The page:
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Nesting Behavior in the Resplendent Quetzal Pharomachrus mocinno : Trogonidae Amber Carr Department of Ecology and Environmental Sciences, University of Maine ABSTRACT: The Resplendent Quetzal Trogonidae lives in the cloud forests of Central Amer ica. In Costa Rica, nest boxes have been placed in the Monteverde Cloud Forest Preserve to increase the population sizes of these birds, which are listed as near threatened by C.I.T.E.S. Cameras placed inside the boxes from 2000 to 2003 as web cams and cap tured stills inside the nests. I used these four years of captured images and made external observations of two nests to study if there were differences in parental investment for incubation and rearing. I found evidence that 1. During incubation the femal e spent more total time in the nest than the male Nest 2 tied p value =0.0001. 2. The male had significantly more visits per day during incubation than the female Nest 3 tied p value =0.0360 and Nest 4 tied p value =0.0391. 3. The female had significan tly more visits per day during rearing than the male Nest 1 tied p value =0.0209. 4. The female and male had significantly more total time in the nest for incubation than rearing Nest 1 female tied p value =<0.0001 male tied p value =0.001 and Nest 8 female tied p value =0.02853 and male tied p value =<0.001 and the mean visits were significantly higher for incubation than rearing for both males and females Nest 1 female tied p value =<0.0001 and male tied p value =<0.0001, Nest 6 female tied p value =0.0315, and Nest 8 female tied p value =0.0285 and male tied p value =<0.0001. 5. The female had a significantly higher number of visits to the nest during rearing than incubation Nest 1 tied p value =0.0097 and Nest 6 tied p value =0.0031. These resu lts suggest that the female invests more in the young than the male. The female might be willing to invest more in her young due to the fact that she initially invests more in her egg than the male does in his sperm. The study of the nesting behavior of th ese birds is important to their conservation. Fledging success of their young will be what determines whether their populations will be threatened by extinction. RESUMEN: El Quetzal Trogonidae vive en los bosques nubosos de América Central. En Costa Ri ca se han instalado cajas para nidos en la Reserva Biológica del Bosque Nuboso de Monteverde para aumentar las poblaciones de estas aves que están clasificadas como amenazadas en C.I.T.E.S. Se instalaron cámaras dentro de las cajas del año 2000 al 2003 y s e tomaron fotos del interior de los nidos. Yo usé estos cuatro años de fotos y observé dos nidos para determinar si había alguna diferencia en la inversión paternal en la incubación y cría de los polluelos. Se encontró evidencia de que: 1. La hembra paso m ás tiempo en el nido que e l macho durante la incubación p del Nido 2 =0.0001; 2. El macho tuvo más visitas por día que la hembra durante la incubación p del Nido 3 =0.0360 y p del Nido 4 =0.0391; 3. La hembra tuvo más visitas por día que el macho dur ante el período de crianza p del Nido 1 =0.0209; 4. La hembra y el macho tuvieron más tiempo total dentro del nido durante la incubación que durante la crianza p del Nido 1 para la hembra =<0.0001, p del Nido 1 para el macho =0.001 y p del Nido 8 para la hembra =0.02853 y para el macho=<0.001 y las visitas promedio fueron significativamente más altas durante la incubación que durante la crianza tanto para los machos como para las hembras p del Nido 1 para la hembra =<0.0001 y para el macho =<0.0001, p del Nido 6 para la hembra =0.0315, y Nido 8 para la hembra =0.0285 y para el macho=<0.0001. 5. La hembra presentó un número mayor de visitas al nido durante la crianza p del Nido 1=0.0097 y p del Nido 6 =0.0031. Estos resultados sugieren que la hemb ra invierte más tiempo que el macho en los polluelos. Es posible que la hembra invierta más tiempo en sus polluelos porque ha invertido más en sus huevos que lo que el macho ha invertido en su esperma. El estudio del comportamiento de anidación de los que tzales es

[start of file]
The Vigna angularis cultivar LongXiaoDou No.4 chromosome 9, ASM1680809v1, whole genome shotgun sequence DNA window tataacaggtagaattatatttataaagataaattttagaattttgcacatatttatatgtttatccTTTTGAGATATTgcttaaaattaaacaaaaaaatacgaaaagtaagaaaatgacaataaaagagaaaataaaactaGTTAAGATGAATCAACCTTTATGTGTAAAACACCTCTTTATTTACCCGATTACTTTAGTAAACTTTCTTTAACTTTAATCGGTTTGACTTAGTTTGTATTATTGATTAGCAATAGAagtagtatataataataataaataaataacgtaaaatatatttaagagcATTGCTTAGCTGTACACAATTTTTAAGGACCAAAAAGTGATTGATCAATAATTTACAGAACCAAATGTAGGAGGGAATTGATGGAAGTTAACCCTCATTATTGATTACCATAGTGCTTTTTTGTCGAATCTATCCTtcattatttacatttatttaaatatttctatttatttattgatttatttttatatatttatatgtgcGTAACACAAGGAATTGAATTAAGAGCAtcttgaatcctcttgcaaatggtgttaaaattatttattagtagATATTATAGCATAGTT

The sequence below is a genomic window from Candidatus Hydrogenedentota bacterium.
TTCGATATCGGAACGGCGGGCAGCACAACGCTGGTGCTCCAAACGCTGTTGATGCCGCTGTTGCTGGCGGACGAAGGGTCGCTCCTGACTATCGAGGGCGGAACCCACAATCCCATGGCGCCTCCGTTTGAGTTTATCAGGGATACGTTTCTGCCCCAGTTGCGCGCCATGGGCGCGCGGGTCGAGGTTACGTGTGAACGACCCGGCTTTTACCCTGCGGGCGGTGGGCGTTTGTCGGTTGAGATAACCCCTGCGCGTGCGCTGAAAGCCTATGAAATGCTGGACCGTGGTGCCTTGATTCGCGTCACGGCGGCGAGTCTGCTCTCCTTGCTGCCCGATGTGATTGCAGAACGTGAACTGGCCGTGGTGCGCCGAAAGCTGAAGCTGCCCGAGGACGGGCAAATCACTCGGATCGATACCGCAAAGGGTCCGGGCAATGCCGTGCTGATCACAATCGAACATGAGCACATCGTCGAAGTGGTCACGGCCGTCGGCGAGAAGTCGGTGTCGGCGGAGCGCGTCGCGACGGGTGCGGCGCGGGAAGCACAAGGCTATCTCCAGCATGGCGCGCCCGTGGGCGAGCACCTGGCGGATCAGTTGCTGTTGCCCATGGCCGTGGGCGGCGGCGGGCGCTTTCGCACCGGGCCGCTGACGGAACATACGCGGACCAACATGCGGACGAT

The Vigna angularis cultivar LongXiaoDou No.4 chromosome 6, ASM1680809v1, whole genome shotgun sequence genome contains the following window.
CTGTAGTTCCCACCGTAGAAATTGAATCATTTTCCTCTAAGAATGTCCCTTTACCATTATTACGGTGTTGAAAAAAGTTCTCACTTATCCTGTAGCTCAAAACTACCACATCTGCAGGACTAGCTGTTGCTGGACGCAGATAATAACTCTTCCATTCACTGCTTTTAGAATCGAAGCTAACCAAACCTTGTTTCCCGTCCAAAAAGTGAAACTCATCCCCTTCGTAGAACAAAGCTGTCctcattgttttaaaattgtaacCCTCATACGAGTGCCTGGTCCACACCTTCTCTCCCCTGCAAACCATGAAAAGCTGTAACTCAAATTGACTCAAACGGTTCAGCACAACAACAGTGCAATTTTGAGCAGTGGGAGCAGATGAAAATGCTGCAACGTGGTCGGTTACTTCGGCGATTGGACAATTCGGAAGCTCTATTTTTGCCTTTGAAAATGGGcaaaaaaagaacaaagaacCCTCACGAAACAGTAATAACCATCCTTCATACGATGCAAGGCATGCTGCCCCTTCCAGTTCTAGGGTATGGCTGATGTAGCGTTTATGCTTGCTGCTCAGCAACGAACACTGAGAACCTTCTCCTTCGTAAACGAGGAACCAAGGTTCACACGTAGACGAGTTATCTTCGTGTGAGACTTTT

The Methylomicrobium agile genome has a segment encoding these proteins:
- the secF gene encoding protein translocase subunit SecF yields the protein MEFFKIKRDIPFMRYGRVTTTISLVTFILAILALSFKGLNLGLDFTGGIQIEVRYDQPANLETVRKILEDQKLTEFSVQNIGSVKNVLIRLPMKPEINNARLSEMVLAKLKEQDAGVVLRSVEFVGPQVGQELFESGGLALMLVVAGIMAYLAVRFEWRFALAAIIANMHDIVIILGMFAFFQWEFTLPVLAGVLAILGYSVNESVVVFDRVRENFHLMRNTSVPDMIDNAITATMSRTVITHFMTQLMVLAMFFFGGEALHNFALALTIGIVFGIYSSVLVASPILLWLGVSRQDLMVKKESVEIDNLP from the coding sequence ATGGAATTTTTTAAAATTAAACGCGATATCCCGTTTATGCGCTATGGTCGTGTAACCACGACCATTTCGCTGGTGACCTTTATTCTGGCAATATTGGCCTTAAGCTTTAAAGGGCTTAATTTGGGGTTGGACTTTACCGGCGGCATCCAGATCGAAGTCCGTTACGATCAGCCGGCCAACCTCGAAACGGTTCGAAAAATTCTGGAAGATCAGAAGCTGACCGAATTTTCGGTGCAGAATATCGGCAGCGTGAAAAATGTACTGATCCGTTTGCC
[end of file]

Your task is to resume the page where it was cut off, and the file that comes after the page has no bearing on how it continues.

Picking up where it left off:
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importante para su conservación. La sobrevivencia de los polluelos será lo que determine si sus poblaciones serán amenazadas por la extinción . INTRODUCTION: The Resplendent Quetzal Trogonidae is the only of five Quetzal species that lives in Central America. The Resplendent Quetzal is divided into two subspecies: Pharomachrus m ocinno is found in Mexico, Guate mala, Honduras, and Nicaragua, while P. m. costaricensis is found in Costa Rica and western Panama Johnsgard 2000. The northern sub species€ longer upper tail coverts and more prominent crest on the males€ head can tell the two apart Skutch 1944. Both have iridescent plumes like a hummingbird. The Resplendent Quetzal is found in cloud forests between 1,000 to 3,300 m in elevatio n Johnsgard 2000. In Costa Rica they are restricted to the highlands of the Tilarán, Central Volcanic, and Talamanca mountain ranges García Rojas 2006. The diet of the adult quetzal is mostly fruits from the Lauraceae family. After they digest the peri carp they regurgitate the seed and act as important seed dispersers for some plant species Avila et al 1996. Wheelwright 1983 found that peaks in breeding season in Monteverde, Costa Rica for the Resplendent Quetzal correlated with peaks in fruiting o f species from the Lauraceae. Both male and female take part in excavating the nest cavity, incubating the eggs and caring for the young Fogden and Fogden 1996. Hole cavities are rare and both sexes may be needed to establish ownership. The same nest is often used for a number of years, or a new hole may be made in the same tree but farther down on the tree because of rot Fogden and Fogden 1996. There is often competition for nests Fogden and Fogden 1996. To help protect these birds that are classif ied as near threatened by CITIES Johnsgard 2000. The Monteverde Cloud Forest Preserve has taken measures to help conserve the Resplendent Quetzal by putting up nest boxes Thaden 2002. The MVCFP contains 10,500 hectares of forest lying mostly in the l ower montane wet forest life zone Haber et al 2000. The preserve is located between the elevations of 1550 1850 m Haber 2000. In the year 2000 the MVCFP placed cameras in some of the quetzal nesting boxes that were known to be active nesting sites. The se cameras took pictures and documented incubation and rearing behavior of quetzals every 20 seconds for the years of 2000, 2001, 2002, and 2003. There were some instances where the cameras took pictures every hour or two hours. Since accurate observations could not be made these data were not used. Some of the pictures can be viewed on the webpage http://www.cloudforestalive.org . There have been two previous studies done by C.I.E.E. students using images fro m the cameras for nest building, egg incubation, and chick rearing. Heller 2001 observed nesting behavior between the two sexes for one nest in 2000, which included incubation of eggs and raising the chicks. Her results showed that the female spent signi ficantly more time than the male for both incubation and rearing. Thaden 2002 observed nest building. Her results showed that for the pair that was not monitored by the camera in the nest box quetzalcam the female spent significantly more time building the nest than the male, but for the quetzalcam pair there was no significant difference between the amount of time spent on nest building. Even though Thaden 2002 showed that the female invested more time in nested building and Heller 2001 showed that the female invested more time than the male in egg incubation and chick rearing both studies had small sample sizes, for just one Heller 2001 or two Thaden 2002 nests.